Earlier along the trail, there was a split. If you went straight, it was 1.5 miles (2.4 km) up to the bristlecone pines. If you went to the right, past the alpine lakes, it was a bit longer. 

We were going to head straight, and then several people  who started hiking when we did, mentioned it was a steeper climb. We took their advice and off we went on the right hand trail towards the lakes.

We came to the first alpine lake. The water in the lake was low, but it was still a pretty spectacular view.
Notice the sky was  darker now, but a little rain wasn't an issue, so we continued along the trail towards the turn off for the bristlecone pines. The bristlecone pines  grow further up just beyond the treeline, in an area that is pretty wide open. This lake, as you can see, was still just  within the treeline.

Here's a photo from along the  next leg of the trail.

And then, just before we reached the second alpine lake, we heard  a loud rumble of thunder.  And then another. And then we had a bit of light rain.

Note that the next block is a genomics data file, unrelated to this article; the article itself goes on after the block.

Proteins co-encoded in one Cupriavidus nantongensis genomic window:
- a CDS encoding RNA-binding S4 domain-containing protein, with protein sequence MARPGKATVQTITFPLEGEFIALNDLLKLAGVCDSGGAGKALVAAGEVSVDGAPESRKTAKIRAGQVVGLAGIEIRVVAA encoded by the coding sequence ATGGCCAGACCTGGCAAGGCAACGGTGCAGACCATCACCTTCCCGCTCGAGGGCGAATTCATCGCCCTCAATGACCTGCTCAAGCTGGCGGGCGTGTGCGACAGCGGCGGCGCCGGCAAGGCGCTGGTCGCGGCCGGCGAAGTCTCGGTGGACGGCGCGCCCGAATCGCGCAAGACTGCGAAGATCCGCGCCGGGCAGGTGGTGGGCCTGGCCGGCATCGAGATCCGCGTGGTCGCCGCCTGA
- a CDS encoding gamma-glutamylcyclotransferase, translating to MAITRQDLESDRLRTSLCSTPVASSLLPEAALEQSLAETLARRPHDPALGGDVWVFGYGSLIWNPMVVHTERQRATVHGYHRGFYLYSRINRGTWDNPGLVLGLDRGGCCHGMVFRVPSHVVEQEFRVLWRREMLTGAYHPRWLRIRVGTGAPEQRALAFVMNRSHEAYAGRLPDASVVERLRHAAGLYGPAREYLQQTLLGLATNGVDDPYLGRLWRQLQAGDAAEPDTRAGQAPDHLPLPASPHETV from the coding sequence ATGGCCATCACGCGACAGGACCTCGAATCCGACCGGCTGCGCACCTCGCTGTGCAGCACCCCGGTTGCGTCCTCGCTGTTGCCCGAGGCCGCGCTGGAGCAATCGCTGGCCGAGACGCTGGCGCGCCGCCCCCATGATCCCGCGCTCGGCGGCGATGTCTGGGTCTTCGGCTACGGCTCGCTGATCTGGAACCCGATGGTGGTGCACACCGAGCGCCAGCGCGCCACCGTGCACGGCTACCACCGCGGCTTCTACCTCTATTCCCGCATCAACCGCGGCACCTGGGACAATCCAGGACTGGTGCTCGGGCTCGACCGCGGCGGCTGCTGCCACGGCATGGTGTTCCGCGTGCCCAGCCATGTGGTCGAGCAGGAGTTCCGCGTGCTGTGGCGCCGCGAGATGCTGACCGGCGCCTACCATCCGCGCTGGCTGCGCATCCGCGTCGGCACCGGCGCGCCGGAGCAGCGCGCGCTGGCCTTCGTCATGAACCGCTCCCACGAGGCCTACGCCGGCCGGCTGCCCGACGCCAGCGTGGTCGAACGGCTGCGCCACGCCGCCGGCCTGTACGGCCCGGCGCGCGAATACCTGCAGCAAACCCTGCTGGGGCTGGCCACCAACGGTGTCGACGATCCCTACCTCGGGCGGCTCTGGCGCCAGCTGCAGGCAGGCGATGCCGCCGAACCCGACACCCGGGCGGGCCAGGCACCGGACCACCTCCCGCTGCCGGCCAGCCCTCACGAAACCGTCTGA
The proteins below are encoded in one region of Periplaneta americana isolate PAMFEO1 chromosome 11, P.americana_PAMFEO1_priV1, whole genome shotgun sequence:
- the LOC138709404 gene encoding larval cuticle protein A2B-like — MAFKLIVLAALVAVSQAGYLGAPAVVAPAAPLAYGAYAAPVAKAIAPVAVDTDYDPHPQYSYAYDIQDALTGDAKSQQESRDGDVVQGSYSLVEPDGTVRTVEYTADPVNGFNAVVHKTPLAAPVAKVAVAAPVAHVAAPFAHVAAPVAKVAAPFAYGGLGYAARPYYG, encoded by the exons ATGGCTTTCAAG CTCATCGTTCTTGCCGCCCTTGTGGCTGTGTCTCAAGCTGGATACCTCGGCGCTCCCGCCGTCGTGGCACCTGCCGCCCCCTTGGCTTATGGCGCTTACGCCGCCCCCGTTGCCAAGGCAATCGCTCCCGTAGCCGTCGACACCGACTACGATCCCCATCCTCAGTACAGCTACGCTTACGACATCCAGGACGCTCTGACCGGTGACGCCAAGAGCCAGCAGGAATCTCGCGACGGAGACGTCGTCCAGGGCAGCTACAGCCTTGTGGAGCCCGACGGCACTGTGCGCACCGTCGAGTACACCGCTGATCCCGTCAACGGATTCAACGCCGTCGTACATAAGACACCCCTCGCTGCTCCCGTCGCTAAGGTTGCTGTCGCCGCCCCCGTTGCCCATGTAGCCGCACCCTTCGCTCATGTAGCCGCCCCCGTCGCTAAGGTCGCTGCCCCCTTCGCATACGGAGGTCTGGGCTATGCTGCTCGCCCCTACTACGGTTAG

Being at the furthest point of the trail, there was nothing to do but keep walking. At least we were under the cover of the forest around us.

And we came to the second alpine lake (there were 2 total). This one  was really dry.

And  we continued along the trail.

We finally reached the split in the trail where there was a sign  directing us further up the mountain to the Bristlecone pines.

I was hopeful that the storm had passed and that we could head up to the pines because we hadn't heard any more thunder in a while. Yes it was raining lightly, but the rain we were in wasn't exactly dangerous. (Like lightning that goes with the thunder would be.)

And then, just as we stood at the base of the Bristlecone pine trail, we heard the loudest boom of thunder of them all. My husband and I looked at each other. There was no real safe cover up at the Bristlecone pines, and we had been told by a ranger that morning not to go up if it was thundering. My husband said to me "There's our answer."  (whether we should head further up or to continue on back to the car).

And he was right, so we continued along the Alpine Lake trail, now going down towards the parking lot.

And even though we had to dash through the rain to get to the car when we got out of the forest,  of course, within a few minutes the sky was brightening.

You can see all the drops of water on the windshield before we started the car as well as the sun coming back out.

All I can say is that it makes another good travel story.